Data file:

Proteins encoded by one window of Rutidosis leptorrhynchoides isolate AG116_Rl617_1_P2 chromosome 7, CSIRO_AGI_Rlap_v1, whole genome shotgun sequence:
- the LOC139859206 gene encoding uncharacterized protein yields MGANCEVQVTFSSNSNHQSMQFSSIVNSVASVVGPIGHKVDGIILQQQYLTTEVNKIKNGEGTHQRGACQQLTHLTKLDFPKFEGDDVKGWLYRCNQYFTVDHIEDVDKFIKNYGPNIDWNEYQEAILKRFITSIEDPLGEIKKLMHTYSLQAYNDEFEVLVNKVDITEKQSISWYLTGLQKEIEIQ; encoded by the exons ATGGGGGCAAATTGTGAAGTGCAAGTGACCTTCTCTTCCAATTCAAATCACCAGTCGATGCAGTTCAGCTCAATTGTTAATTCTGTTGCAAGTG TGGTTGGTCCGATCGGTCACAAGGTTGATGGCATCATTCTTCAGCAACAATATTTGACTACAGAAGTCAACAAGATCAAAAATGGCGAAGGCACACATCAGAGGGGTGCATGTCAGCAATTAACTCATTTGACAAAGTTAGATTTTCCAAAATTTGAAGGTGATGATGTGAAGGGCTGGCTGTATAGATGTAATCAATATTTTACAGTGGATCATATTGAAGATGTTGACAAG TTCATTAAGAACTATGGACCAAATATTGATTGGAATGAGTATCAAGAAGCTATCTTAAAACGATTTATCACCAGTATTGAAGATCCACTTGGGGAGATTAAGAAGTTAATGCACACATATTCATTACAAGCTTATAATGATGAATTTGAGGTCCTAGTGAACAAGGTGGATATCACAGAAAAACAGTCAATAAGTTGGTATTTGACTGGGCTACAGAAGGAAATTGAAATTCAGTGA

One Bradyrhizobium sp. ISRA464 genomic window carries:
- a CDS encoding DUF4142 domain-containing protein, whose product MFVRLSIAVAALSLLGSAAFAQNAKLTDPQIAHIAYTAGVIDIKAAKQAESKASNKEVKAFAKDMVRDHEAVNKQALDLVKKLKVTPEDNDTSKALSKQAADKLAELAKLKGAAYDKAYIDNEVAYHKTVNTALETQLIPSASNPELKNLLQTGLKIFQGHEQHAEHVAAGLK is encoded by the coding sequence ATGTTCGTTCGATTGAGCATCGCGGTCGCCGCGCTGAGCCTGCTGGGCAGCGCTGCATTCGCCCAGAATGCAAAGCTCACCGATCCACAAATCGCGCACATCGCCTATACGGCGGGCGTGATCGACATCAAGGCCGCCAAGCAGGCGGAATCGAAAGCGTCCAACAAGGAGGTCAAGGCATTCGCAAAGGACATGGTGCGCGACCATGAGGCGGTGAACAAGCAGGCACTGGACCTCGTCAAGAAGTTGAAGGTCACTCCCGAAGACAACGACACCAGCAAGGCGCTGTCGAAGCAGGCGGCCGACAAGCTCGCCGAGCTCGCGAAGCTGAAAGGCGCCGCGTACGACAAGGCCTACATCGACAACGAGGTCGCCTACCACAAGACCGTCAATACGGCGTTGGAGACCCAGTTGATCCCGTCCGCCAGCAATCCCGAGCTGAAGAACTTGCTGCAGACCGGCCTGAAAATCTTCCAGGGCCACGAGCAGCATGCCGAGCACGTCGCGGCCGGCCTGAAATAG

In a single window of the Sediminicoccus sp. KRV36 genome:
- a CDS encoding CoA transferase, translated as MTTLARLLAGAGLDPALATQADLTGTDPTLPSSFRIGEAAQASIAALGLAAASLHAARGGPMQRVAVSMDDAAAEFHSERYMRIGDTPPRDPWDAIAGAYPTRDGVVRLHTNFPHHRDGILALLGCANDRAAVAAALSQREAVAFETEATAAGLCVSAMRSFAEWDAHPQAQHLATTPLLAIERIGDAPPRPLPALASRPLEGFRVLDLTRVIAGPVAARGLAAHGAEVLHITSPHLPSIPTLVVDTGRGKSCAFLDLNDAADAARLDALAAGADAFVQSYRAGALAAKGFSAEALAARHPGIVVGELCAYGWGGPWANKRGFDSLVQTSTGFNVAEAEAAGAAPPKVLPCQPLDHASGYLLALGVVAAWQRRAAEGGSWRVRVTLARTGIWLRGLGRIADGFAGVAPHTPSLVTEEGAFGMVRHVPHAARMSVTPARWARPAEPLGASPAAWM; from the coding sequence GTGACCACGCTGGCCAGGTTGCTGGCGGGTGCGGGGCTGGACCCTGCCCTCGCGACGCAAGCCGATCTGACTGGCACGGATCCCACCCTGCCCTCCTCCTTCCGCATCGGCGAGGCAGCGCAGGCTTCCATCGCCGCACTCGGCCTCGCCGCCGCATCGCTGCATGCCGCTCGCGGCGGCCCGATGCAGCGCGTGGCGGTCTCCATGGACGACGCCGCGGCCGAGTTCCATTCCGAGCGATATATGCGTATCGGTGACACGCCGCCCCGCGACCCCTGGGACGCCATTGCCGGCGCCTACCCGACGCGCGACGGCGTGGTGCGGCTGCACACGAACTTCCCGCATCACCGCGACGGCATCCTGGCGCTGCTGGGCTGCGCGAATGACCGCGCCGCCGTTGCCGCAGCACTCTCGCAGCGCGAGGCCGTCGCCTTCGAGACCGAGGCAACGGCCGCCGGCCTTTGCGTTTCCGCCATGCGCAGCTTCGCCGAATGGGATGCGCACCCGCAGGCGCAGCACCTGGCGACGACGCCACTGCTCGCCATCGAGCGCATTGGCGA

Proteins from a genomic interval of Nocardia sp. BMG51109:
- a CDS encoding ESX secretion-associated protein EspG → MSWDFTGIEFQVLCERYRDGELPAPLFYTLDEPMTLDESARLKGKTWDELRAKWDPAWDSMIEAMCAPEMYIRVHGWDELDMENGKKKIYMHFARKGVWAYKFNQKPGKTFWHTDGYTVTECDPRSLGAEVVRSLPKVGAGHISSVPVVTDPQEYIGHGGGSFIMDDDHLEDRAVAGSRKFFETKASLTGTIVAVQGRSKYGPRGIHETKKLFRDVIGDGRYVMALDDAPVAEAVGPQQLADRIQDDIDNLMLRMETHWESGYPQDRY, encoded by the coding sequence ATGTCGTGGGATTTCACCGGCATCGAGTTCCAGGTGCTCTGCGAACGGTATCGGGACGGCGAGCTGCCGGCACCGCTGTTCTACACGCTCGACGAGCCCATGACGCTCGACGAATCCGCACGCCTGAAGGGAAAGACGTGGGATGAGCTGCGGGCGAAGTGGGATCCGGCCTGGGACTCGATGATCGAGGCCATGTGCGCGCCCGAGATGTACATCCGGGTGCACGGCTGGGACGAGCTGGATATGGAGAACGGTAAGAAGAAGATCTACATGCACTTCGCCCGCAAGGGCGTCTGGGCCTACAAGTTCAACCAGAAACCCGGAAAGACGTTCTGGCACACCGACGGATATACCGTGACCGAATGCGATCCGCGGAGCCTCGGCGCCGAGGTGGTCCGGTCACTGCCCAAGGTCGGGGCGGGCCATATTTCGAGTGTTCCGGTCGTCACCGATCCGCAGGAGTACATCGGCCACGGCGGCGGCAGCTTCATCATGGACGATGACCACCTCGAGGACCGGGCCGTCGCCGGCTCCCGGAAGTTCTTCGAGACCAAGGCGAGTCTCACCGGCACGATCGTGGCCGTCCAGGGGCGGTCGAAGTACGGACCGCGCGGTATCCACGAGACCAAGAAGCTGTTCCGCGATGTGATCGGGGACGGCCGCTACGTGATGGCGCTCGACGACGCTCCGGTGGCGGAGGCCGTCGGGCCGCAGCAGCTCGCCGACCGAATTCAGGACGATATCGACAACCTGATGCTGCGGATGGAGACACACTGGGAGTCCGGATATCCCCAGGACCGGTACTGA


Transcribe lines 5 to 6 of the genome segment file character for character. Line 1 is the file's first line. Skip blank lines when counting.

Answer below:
In a single window of the Sediminicoccus sp. KRV36 genome:
- a CDS encoding CoA transferase, translated as MTTLARLLAGAGLDPALATQADLTGTDPTLPSSFRIGEAAQASIAALGLAAASLHAARGGPMQRVAVSMDDAAAEFHSERYMRIGDTPPRDPWDAIAGAYPTRDGVVRLHTNFPHHRDGILALLGCANDRAAVAAALSQREAVAFETEATAAGLCVSAMRSFAEWDAHPQAQHLATTPLLAIERIGDAPPRPLPALASRPLEGFRVLDLTRVIAGPVAARGLAAHGAEVLHITSPHLPSIPTLVVDTGRGKSCAFLDLNDAADAARLDALAAGADAFVQSYRAGALAAKGFSAEALAARHPGIVVGELCAYGWGGPWANKRGFDSLVQTSTGFNVAEAEAAGAAPPKVLPCQPLDHASGYLLALGVVAAWQRRAAEGGSWRVRVTLARTGIWLRGLGRIADGFAGVAPHTPSLVTEEGAFGMVRHVPHAARMSVTPARWARPAEPLGASPAAWM; from the coding sequence GTGACCACGCTGGCCAGGTTGCTGGCGGGTGCGGGGCTGGACCCTGCCCTCGCGACGCAAGCCGATCTGACTGGCACGGATCCCACCCTGCCCTCCTCCTTCCGCATCGGCGAGGCAGCGCAGGCTTCCATCGCCGCACTCGGCCTCGCCGCCGCATCGCTGCATGCCGCTCGCGGCGGCCCGATGCAGCGCGTGGCGGTCTCCATGGACGACGCCGCGGCCGAGTTCCATTCCGAGCGATATATGCGTATCGGTGACACGCCGCCCCGCGACCCCTGGGACGCCATTGCCGGCGCCTACCCGACGCGCGACGGCGTGGTGCGGCTGCACACGAACTTCCCGCATCACCGCGACGGCATCCTGGCGCTGCTGGGCTGCGCGAATGACCGCGCCGCCGTTGCCGCAGCACTCTCGCAGCGCGAGGCCGTCGCCTTCGAGACCGAGGCAACGGCCGCCGGCCTTTGCGTTTCCGCCATGCGCAGCTTCGCCGAATGGGATGCGCACCCGCAGGCGCAGCACCTGGCGACGACGCCACTGCTCGCCATCGAGCGCATTGGCGA